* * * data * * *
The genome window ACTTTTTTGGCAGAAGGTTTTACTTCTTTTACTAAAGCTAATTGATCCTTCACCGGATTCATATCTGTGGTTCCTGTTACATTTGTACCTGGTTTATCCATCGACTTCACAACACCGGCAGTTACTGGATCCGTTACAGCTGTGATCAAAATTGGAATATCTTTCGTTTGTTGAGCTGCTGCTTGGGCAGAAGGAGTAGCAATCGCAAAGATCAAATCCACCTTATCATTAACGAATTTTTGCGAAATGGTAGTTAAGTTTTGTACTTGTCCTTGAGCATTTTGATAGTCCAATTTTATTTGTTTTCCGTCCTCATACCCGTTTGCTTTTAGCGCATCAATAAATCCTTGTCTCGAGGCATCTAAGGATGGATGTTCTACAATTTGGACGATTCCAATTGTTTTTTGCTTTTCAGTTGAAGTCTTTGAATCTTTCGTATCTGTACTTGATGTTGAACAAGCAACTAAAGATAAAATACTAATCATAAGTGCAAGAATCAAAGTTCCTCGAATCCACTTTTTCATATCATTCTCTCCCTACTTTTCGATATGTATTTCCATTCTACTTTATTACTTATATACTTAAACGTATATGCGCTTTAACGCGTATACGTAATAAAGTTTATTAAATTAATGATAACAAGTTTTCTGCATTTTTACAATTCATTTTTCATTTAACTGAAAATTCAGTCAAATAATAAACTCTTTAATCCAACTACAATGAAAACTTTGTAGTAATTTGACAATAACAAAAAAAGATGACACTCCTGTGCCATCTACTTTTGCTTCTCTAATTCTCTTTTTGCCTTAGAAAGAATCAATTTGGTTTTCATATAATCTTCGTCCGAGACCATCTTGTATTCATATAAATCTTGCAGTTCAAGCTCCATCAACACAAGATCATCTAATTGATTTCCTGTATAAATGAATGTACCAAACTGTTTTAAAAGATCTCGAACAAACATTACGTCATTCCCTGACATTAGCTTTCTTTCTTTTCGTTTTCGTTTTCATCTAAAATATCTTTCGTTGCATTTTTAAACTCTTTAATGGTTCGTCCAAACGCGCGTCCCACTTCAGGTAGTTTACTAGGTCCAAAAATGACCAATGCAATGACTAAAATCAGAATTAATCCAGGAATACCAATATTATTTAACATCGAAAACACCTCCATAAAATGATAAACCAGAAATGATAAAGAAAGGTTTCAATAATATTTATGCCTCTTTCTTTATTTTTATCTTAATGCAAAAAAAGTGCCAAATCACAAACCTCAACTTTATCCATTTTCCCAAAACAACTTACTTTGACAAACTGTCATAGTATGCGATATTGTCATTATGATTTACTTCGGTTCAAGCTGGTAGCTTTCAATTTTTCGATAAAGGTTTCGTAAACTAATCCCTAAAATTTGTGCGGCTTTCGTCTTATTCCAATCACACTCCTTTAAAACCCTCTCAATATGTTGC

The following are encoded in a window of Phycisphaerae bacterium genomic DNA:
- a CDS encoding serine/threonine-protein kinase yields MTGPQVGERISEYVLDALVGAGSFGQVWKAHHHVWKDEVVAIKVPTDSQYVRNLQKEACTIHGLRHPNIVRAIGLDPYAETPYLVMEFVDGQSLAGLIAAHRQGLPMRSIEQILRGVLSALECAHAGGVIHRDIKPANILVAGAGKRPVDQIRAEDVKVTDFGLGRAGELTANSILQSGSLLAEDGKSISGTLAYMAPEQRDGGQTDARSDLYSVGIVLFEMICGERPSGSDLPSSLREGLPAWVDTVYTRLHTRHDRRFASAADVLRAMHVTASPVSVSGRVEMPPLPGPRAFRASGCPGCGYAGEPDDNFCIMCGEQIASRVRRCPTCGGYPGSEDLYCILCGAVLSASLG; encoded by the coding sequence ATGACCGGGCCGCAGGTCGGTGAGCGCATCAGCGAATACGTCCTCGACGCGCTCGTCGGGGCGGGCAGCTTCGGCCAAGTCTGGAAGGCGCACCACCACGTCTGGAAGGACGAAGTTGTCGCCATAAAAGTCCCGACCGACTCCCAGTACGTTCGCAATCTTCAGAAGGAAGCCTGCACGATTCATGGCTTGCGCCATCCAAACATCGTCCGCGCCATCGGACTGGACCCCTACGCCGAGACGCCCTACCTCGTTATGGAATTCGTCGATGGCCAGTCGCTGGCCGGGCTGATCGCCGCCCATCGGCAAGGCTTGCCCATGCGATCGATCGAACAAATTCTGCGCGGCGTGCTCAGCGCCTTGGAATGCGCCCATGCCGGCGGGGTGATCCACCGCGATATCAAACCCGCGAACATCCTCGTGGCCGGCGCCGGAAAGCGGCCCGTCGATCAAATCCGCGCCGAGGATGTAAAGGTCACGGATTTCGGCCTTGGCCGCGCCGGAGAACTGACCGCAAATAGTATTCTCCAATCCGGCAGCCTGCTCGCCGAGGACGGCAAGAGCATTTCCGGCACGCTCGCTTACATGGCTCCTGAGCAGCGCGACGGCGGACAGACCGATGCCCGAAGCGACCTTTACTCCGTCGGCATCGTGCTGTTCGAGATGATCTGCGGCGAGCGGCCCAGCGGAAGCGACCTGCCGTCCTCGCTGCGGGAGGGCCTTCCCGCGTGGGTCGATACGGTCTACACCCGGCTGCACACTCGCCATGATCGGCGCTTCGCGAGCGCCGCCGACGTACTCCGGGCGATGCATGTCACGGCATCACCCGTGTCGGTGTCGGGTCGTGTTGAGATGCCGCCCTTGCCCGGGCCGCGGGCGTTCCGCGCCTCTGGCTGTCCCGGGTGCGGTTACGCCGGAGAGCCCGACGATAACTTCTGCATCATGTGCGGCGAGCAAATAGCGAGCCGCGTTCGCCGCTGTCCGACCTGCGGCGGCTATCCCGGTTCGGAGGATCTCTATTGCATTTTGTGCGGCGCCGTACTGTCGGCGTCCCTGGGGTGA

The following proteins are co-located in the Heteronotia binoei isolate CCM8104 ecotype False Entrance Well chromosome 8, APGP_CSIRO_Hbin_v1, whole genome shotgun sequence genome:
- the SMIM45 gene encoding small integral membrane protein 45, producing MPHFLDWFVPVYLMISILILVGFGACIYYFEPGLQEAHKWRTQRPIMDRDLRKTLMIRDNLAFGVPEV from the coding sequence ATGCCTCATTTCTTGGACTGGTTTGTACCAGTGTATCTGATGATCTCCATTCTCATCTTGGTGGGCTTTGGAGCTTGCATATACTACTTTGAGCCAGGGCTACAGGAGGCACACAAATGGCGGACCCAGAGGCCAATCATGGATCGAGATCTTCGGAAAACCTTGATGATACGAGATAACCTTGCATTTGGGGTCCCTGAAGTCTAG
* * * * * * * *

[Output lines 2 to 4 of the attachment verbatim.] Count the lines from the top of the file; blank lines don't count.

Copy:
The following are encoded in a window of Phycisphaerae bacterium genomic DNA:
- a CDS encoding serine/threonine-protein kinase yields MTGPQVGERISEYVLDALVGAGSFGQVWKAHHHVWKDEVVAIKVPTDSQYVRNLQKEACTIHGLRHPNIVRAIGLDPYAETPYLVMEFVDGQSLAGLIAAHRQGLPMRSIEQILRGVLSALECAHAGGVIHRDIKPANILVAGAGKRPVDQIRAEDVKVTDFGLGRAGELTANSILQSGSLLAEDGKSISGTLAYMAPEQRDGGQTDARSDLYSVGIVLFEMICGERPSGSDLPSSLREGLPAWVDTVYTRLHTRHDRRFASAADVLRAMHVTASPVSVSGRVEMPPLPGPRAFRASGCPGCGYAGEPDDNFCIMCGEQIASRVRRCPTCGGYPGSEDLYCILCGAVLSASLG; encoded by the coding sequence ATGACCGGGCCGCAGGTCGGTGAGCGCATCAGCGAATACGTCCTCGACGCGCTCGTCGGGGCGGGCAGCTTCGGCCAAGTCTGGAAGGCGCACCACCACGTCTGGAAGGACGAAGTTGTCGCCATAAAAGTCCCGACCGACTCCCAGTACGTTCGCAATCTTCAGAAGGAAGCCTGCACGATTCATGGCTTGCGCCATCCAAACATCGTCCGCGCCATCGGACTGGACCCCTACGCCGAGACGCCCTACCTCGTTATGGAATTCGTCGATGGCCAGTCGCTGGCCGGGCTGATCGCCGCCCATCGGCAAGGCTTGCCCATGCGATCGATCGAACAAATTCTGCGCGGCGTGCTCAGCGCCTTGGAATGCGCCCATGCCGGCGGGGTGATCCACCGCGATATCAAACCCGCGAACATCCTCGTGGCCGGCGCCGGAAAGCGGCCCGTCGATCAAATCCGCGCCGAGGATGTAAAGGTCACGGATTTCGGCCTTGGCCGCGCCGGAGAACTGACCGCAAATAGTATTCTCCAATCCGGCAGCCTGCTCGCCGAGGACGGCAAGAGCATTTCCGGCACGCTCGCTTACATGGCTCCTGAGCAGCGCGACGGCGGACAGACCGATGCCCGAAGCGACCTTTACTCCGTCGGCATCGTGCTGTTCGAGATGATCTGCGGCGAGCGGCCCAGCGGAAGCGACCTGCCGTCCTCGCTGCGGGAGGGCCTTCCCGCGTGGGTCGATACGGTCTACACCCGGCTGCACACTCGCCATGATCGGCGCTTCGCGAGCGCCGCCGACGTACTCCGGGCGATGCATGTCACGGCATCACCCGTGTCGGTGTCGGGTCGTGTTGAGATGCCGCCCTTGCCCGGGCCGCGGGCGTTCCGCGCCTCTGGCTGTCCCGGGTGCGGTTACGCCGGAGAGCCCGACGATAACTTCTGCATCATGTGCGGCGAGCAAATAGCGAGCCGCGTTCGCCGCTGTCCGACCTGCGGCGGCTATCCCGGTTCGGAGGATCTCTATTGCATTTTGTGCGGCGCCGTACTGTCGGCGTCCCTGGGGTGA

The following proteins are co-located in the Heteronotia binoei isolate CCM8104 ecotype False Entrance Well chromosome 8, APGP_CSIRO_Hbin_v1, whole genome shotgun sequence genome: